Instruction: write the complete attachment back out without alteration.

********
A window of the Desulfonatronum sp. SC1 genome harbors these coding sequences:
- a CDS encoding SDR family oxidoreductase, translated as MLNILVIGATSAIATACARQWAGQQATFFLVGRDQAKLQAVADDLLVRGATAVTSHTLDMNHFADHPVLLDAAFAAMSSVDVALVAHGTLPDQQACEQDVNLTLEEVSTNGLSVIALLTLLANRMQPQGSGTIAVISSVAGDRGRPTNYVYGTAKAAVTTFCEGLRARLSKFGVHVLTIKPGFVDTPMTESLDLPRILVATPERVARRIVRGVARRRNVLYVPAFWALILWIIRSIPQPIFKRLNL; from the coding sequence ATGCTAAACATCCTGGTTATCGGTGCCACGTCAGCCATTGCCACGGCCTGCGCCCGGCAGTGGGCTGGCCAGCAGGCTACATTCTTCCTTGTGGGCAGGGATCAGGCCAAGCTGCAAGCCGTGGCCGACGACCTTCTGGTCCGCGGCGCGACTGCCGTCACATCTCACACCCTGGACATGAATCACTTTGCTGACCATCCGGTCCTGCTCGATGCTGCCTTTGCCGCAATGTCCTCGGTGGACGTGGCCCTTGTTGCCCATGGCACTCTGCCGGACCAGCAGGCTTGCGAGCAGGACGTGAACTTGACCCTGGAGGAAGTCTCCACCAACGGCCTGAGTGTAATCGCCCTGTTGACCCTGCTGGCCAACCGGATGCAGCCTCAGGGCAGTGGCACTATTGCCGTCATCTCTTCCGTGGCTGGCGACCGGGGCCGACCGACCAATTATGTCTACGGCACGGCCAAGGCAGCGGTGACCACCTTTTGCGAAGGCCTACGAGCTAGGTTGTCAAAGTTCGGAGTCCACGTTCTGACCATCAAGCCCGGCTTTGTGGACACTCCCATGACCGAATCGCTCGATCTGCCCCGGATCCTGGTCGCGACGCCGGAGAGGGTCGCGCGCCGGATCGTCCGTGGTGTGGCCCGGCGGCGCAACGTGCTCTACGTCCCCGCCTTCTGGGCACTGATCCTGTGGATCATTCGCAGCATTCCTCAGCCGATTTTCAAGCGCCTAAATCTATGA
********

A window of the Desulfonatronum sp. SC1 genome harbors these coding sequences:
- a CDS encoding SDR family oxidoreductase, translated as MLNILVIGATSAIATACARQWAGQQATFFLVGRDQAKLQAVADDLLVRGATAVTSHTLDMNHFADHPVLLDAAFAAMSSVDVALVAHGTLPDQQACEQDVNLTLEEVSTNGLSVIALLTLLANRMQPQGSGTIAVISSVAGDRGRPTNYVYGTAKAAVTTFCEGLRARLSKFGVHVLTIKPGFVDTPMTESLDLPRILVATPERVARRIVRGVARRRNVLYVPAFWALILWIIRSIPQPIFKRLNL; from the coding sequence ATGCTAAACATCCTGGTTATCGGTGCCACGTCAGCCATTGCCACGGCCTGCGCCCGGCAGTGGGCTGGCCAGCAGGCTACATTCTTCCTTGTGGGCAGGGATCAGGCCAAGCTGCAAGCCGTGGCCGACGACCTTCTGGTCCGCGGCGCGACTGCCGTCACATCTCACACCCTGGACATGAATCACTTTGCTGACCATCCGGTCCTGCTCGATGCTGCCTTTGCCGCAATGTCCTCGGTGGACGTGGCCCTTGTTGCCCATGGCACTCTGCCGGACCAGCAGGCTTGCGAGCAGGACGTGAACTTGACCCTGGAGGAAGTCTCCACCAACGGCCTGAGTGTAATCGCCCTGTTGACCCTGCTGGCCAACCGGATGCAGCCTCAGGGCAGTGGCACTATTGCCGTCATCTCTTCCGTGGCTGGCGACCGGGGCCGACCGACCAATTATGTCTACGGCACGGCCAAGGCAGCGGTGACCACCTTTTGCGAAGGCCTACGAGCTAGGTTGTCAAAGTTCGGAGTCCACGTTCTGACCATCAAGCCCGGCTTTGTGGACACTCCCATGACCGAATCGCTCGATCTGCCCCGGATCCTGGTCGCGACGCCGGAGAGGGTCGCGCGCCGGATCGTCCGTGGTGTGGCCCGGCGGCGCAACGTGCTCTACGTCCCCGCCTTCTGGGCACTGATCCTGTGGATCATTCGCAGCATTCCTCAGCCGATTTTCAAGCGCCTAAATCTATGA